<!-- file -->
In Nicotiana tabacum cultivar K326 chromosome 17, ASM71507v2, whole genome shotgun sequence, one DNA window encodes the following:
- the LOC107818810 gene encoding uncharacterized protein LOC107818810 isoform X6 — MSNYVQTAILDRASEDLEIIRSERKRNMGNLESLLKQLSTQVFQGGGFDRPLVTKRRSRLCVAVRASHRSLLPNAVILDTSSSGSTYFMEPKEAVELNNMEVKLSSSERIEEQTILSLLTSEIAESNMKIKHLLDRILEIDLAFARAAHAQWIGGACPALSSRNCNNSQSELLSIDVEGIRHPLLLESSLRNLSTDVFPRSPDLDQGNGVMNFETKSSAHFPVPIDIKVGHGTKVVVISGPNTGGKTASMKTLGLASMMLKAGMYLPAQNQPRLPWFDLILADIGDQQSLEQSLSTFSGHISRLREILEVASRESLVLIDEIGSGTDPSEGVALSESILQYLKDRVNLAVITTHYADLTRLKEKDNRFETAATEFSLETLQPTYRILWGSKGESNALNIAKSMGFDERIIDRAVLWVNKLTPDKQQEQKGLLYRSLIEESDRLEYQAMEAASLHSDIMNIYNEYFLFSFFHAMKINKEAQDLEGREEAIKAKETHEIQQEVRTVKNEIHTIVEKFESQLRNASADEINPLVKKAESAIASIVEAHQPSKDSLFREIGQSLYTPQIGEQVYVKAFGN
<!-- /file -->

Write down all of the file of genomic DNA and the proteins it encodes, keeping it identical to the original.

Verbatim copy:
In Nicotiana tabacum cultivar K326 chromosome 17, ASM71507v2, whole genome shotgun sequence, one DNA window encodes the following:
- the LOC107818810 gene encoding uncharacterized protein LOC107818810 isoform X6 — MSNYVQTAILDRASEDLEIIRSERKRNMGNLESLLKQLSTQVFQGGGFDRPLVTKRRSRLCVAVRASHRSLLPNAVILDTSSSGSTYFMEPKEAVELNNMEVKLSSSERIEEQTILSLLTSEIAESNMKIKHLLDRILEIDLAFARAAHAQWIGGACPALSSRNCNNSQSELLSIDVEGIRHPLLLESSLRNLSTDVFPRSPDLDQGNGVMNFETKSSAHFPVPIDIKVGHGTKVVVISGPNTGGKTASMKTLGLASMMLKAGMYLPAQNQPRLPWFDLILADIGDQQSLEQSLSTFSGHISRLREILEVASRESLVLIDEIGSGTDPSEGVALSESILQYLKDRVNLAVITTHYADLTRLKEKDNRFETAATEFSLETLQPTYRILWGSKGESNALNIAKSMGFDERIIDRAVLWVNKLTPDKQQEQKGLLYRSLIEESDRLEYQAMEAASLHSDIMNIYNEYFLFSFFHAMKINKEAQDLEGREEAIKAKETHEIQQEVRTVKNEIHTIVEKFESQLRNASADEINPLVKKAESAIASIVEAHQPSKDSLFREIGQSLYTPQIGEQVYVKAFGN